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'Some of our people were murdered': Mixed reactions locally as Pope Francis apologizes for the residential school system

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Local Indigenous peoples gathered Monday afternoon at St. Jerome’s, a Roman Catholic university in Waterloo, to watch Pope Francis apologize for the forced assimilation of Indigenous children at residential schools.

Many in attendance said it’s going to take at least a few days before they can process how they truly feel, but after the Pope's address, they say actions will mean far more than words.

Mike O'Dah Ziibing Ashkewe, an Ojibwe-Chippewas of Nawash, said it was a moment of historic words, but he questions if it is a moment of historic action.

"I mean, I'm a Sixties Scoop survivor, and the Government of Canada apologized to me, and it wasn't enough,” said O'Dah Ziibing Ashkewe.

He said he believes the Pope has made some missteps on the road to reconciliation.

"I think the Pope made a mistake by not attending some other places where he's been invited like Kamloops, especially Winnipeg,” said O'Dah Ziibing Ashkewe.

He added: “he was begging for forgiveness and that's asking some of us an awful lot because some of our people were murdered.”

In Kitchener, Land Back Camp co-founder Bangishimo watched the apology from their home, saying it was hard to watch at points because of the intergenerational trauma in their own family.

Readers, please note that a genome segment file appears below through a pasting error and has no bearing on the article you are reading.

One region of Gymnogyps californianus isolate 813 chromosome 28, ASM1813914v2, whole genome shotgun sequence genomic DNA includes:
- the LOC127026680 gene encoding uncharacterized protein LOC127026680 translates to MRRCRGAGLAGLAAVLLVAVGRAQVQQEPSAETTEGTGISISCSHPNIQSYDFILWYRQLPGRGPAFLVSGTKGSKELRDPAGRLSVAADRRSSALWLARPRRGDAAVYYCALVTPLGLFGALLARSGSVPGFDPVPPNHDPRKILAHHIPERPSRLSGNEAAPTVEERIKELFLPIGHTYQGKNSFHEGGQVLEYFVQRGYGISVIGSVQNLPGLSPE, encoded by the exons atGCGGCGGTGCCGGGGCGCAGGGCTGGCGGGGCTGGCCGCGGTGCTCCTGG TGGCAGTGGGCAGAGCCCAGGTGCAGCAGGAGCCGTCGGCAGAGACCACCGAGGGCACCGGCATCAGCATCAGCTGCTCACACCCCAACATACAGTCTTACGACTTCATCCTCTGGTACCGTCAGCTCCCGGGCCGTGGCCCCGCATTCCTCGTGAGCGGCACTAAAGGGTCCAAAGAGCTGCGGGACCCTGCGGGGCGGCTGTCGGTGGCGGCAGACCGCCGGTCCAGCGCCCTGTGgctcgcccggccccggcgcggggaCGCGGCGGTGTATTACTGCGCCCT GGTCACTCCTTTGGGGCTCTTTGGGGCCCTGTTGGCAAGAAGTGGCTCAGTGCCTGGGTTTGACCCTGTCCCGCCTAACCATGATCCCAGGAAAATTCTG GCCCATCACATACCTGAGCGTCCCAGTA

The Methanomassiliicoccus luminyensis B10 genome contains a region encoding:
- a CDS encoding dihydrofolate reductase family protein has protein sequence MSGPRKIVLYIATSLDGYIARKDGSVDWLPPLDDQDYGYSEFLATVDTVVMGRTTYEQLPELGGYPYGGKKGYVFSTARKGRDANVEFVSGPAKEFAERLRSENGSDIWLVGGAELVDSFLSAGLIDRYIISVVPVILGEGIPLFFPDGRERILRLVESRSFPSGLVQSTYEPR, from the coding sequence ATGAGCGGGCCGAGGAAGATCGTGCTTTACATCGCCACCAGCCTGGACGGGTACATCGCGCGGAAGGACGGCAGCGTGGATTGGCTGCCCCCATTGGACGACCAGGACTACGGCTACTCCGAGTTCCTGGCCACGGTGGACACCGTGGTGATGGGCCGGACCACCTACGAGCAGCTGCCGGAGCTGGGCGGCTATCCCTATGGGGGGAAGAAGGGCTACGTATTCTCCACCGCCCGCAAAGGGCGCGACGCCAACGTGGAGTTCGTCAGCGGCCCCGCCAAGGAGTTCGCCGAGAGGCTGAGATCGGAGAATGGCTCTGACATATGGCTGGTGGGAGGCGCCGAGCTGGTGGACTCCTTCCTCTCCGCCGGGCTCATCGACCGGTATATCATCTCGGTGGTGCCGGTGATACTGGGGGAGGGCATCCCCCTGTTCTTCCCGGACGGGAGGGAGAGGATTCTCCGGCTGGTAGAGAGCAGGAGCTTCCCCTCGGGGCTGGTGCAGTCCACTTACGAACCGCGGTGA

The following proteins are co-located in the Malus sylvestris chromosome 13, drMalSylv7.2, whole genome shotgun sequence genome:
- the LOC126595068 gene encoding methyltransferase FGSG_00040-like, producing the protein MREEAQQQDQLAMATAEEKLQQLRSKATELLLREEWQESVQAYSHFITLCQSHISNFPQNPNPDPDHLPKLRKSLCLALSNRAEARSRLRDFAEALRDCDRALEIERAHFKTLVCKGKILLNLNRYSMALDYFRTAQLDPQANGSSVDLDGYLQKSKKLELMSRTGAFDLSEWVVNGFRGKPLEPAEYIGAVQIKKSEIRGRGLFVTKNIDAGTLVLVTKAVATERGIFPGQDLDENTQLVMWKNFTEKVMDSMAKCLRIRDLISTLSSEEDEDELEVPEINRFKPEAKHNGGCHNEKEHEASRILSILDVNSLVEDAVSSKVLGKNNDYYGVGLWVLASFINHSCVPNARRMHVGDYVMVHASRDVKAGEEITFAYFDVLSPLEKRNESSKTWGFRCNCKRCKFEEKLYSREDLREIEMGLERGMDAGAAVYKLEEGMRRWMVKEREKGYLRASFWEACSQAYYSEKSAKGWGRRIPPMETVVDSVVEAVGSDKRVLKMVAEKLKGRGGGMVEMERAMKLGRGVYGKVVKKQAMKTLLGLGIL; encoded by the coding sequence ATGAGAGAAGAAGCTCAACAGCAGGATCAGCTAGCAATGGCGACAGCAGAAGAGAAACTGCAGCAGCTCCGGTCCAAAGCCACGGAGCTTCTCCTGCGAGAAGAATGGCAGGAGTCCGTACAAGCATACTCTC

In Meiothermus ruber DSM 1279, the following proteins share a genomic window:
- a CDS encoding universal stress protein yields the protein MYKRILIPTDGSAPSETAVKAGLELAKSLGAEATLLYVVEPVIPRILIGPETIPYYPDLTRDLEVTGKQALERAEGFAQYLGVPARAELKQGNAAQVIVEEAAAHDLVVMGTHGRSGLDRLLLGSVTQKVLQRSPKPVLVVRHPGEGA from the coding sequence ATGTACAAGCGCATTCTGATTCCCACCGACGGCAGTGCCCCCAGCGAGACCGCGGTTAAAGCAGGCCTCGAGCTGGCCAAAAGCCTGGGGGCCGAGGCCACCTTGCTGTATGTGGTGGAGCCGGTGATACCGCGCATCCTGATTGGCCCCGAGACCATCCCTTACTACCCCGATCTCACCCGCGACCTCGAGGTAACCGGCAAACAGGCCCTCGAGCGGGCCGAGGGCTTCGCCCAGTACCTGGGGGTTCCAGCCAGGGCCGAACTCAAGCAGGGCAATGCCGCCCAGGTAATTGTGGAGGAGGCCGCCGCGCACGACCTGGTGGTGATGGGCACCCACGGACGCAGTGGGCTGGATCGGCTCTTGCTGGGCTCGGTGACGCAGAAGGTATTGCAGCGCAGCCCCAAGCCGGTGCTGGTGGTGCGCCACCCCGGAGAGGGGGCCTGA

Bangishimo's mother went to St. Margaret's Residential School in Fort Francis, Ont.

“My mother and all of her siblings went to the school. My grandparents and her parents went to residential school too. So now I'm seeing the impact that's having on my life, and on the life of my nieces and nephews,” said Bangishimo.

Bangishimo said the Canadian government has just as much work to do as the Pope does.

Bangishimo also questions the amount of money that has gone into the papal visit.

“The government can spend 35 million on a journey to come visit so-called Canada, but that 35 million could've been used for healing services,” said Bangishimo.

Pope Francis will be making several other stops across the country over the coming days.

Some say the trip to Canada to apologize on Canadian soil is a necessary first step.

“When he goes to his final resting place I hope his deeds are written in stone, not in sand,” said O'Dah Ziibing Ashkewe.

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